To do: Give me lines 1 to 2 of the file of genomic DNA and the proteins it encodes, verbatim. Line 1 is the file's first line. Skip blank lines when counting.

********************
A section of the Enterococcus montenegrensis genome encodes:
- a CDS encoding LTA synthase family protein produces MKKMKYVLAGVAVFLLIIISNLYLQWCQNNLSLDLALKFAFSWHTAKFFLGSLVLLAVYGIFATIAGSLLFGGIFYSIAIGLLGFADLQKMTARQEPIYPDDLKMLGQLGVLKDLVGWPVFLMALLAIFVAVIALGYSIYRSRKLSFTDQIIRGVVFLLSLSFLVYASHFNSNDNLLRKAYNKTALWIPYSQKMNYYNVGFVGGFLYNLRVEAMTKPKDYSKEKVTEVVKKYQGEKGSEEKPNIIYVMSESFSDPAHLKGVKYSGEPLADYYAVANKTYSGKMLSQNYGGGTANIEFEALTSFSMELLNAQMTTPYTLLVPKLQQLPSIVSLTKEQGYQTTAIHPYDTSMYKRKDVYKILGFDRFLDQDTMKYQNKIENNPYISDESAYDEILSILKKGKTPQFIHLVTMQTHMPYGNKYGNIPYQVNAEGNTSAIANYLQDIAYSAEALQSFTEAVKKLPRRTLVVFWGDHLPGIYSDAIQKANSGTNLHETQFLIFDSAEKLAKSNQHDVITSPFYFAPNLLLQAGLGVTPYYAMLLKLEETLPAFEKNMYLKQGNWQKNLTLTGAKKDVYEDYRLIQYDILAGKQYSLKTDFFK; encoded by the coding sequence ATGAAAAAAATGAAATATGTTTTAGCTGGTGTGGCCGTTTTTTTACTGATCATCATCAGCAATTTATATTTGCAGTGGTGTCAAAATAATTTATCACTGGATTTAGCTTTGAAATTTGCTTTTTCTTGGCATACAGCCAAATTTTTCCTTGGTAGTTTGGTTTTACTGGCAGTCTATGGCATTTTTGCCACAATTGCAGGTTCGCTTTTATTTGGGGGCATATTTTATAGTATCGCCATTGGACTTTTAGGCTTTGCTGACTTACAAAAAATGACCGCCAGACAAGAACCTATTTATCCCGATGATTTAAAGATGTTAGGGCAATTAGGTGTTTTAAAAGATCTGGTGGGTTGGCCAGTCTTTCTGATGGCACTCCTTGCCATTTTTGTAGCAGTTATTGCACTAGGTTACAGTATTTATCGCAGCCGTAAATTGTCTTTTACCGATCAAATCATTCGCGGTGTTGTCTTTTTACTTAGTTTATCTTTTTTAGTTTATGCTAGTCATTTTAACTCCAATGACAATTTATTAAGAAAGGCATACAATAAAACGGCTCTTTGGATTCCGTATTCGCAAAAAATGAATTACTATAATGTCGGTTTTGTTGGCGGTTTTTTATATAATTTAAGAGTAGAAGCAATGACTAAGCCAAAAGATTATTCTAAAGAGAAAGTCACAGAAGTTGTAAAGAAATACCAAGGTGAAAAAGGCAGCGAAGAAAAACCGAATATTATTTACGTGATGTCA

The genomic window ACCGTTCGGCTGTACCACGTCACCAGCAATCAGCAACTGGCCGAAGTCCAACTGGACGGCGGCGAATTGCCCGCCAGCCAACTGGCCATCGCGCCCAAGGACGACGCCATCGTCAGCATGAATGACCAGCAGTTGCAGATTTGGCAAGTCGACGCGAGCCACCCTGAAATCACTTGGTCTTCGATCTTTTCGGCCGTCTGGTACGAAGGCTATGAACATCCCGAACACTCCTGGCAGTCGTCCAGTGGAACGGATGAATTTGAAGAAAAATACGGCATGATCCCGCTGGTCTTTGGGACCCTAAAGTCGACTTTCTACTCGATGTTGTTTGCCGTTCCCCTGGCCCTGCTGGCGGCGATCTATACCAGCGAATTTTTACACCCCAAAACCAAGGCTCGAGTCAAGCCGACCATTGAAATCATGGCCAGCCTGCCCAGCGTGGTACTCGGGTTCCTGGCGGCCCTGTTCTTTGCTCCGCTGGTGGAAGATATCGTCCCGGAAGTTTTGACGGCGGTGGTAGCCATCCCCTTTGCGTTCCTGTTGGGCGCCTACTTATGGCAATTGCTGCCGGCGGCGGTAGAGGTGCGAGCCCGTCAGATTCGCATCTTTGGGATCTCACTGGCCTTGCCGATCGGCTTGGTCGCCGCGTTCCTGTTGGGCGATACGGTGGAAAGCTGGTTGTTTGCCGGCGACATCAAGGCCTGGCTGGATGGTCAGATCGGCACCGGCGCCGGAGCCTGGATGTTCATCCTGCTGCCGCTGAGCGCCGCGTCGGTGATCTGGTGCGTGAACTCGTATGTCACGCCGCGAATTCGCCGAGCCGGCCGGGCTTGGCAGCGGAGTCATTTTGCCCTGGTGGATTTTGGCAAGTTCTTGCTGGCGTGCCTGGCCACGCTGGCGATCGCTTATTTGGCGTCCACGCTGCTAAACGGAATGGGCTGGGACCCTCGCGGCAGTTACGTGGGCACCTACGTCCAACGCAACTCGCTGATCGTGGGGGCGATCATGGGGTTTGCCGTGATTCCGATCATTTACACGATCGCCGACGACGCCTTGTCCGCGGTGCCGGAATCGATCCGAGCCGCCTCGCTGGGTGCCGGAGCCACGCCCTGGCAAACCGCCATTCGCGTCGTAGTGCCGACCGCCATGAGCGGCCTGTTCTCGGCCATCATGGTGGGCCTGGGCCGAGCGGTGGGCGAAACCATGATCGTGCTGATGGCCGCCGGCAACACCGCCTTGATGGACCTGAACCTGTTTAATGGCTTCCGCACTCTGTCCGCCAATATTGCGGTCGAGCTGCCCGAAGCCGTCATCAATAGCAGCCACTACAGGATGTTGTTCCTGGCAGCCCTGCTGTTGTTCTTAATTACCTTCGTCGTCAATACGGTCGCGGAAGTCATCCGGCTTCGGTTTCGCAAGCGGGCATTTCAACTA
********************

A section of the Enterococcus montenegrensis genome encodes:
- a CDS encoding LTA synthase family protein produces MKKMKYVLAGVAVFLLIIISNLYLQWCQNNLSLDLALKFAFSWHTAKFFLGSLVLLAVYGIFATIAGSLLFGGIFYSIAIGLLGFADLQKMTARQEPIYPDDLKMLGQLGVLKDLVGWPVFLMALLAIFVAVIALGYSIYRSRKLSFTDQIIRGVVFLLSLSFLVYASHFNSNDNLLRKAYNKTALWIPYSQKMNYYNVGFVGGFLYNLRVEAMTKPKDYSKEKVTEVVKKYQGEKGSEEKPNIIYVMSESFSDPAHLKGVKYSGEPLADYYAVANKTYSGKMLSQNYGGGTANIEFEALTSFSMELLNAQMTTPYTLLVPKLQQLPSIVSLTKEQGYQTTAIHPYDTSMYKRKDVYKILGFDRFLDQDTMKYQNKIENNPYISDESAYDEILSILKKGKTPQFIHLVTMQTHMPYGNKYGNIPYQVNAEGNTSAIANYLQDIAYSAEALQSFTEAVKKLPRRTLVVFWGDHLPGIYSDAIQKANSGTNLHETQFLIFDSAEKLAKSNQHDVITSPFYFAPNLLLQAGLGVTPYYAMLLKLEETLPAFEKNMYLKQGNWQKNLTLTGAKKDVYEDYRLIQYDILAGKQYSLKTDFFK; encoded by the coding sequence ATGAAAAAAATGAAATATGTTTTAGCTGGTGTGGCCGTTTTTTTACTGATCATCATCAGCAATTTATATTTGCAGTGGTGTCAAAATAATTTATCACTGGATTTAGCTTTGAAATTTGCTTTTTCTTGGCATACAGCCAAATTTTTCCTTGGTAGTTTGGTTTTACTGGCAGTCTATGGCATTTTTGCCACAATTGCAGGTTCGCTTTTATTTGGGGGCATATTTTATAGTATCGCCATTGGACTTTTAGGCTTTGCTGACTTACAAAAAATGACCGCCAGACAAGAACCTATTTATCCCGATGATTTAAAGATGTTAGGGCAATTAGGTGTTTTAAAAGATCTGGTGGGTTGGCCAGTCTTTCTGATGGCACTCCTTGCCATTTTTGTAGCAGTTATTGCACTAGGTTACAGTATTTATCGCAGCCGTAAATTGTCTTTTACCGATCAAATCATTCGCGGTGTTGTCTTTTTACTTAGTTTATCTTTTTTAGTTTATGCTAGTCATTTTAACTCCAATGACAATTTATTAAGAAAGGCATACAATAAAACGGCTCTTTGGATTCCGTATTCGCAAAAAATGAATTACTATAATGTCGGTTTTGTTGGCGGTTTTTTATATAATTTAAGAGTAGAAGCAATGACTAAGCCAAAAGATTATTCTAAAGAGAAAGTCACAGAAGTTGTAAAGAAATACCAAGGTGAAAAAGGCAGCGAAGAAAAACCGAATATTATTTACGTGATGTCA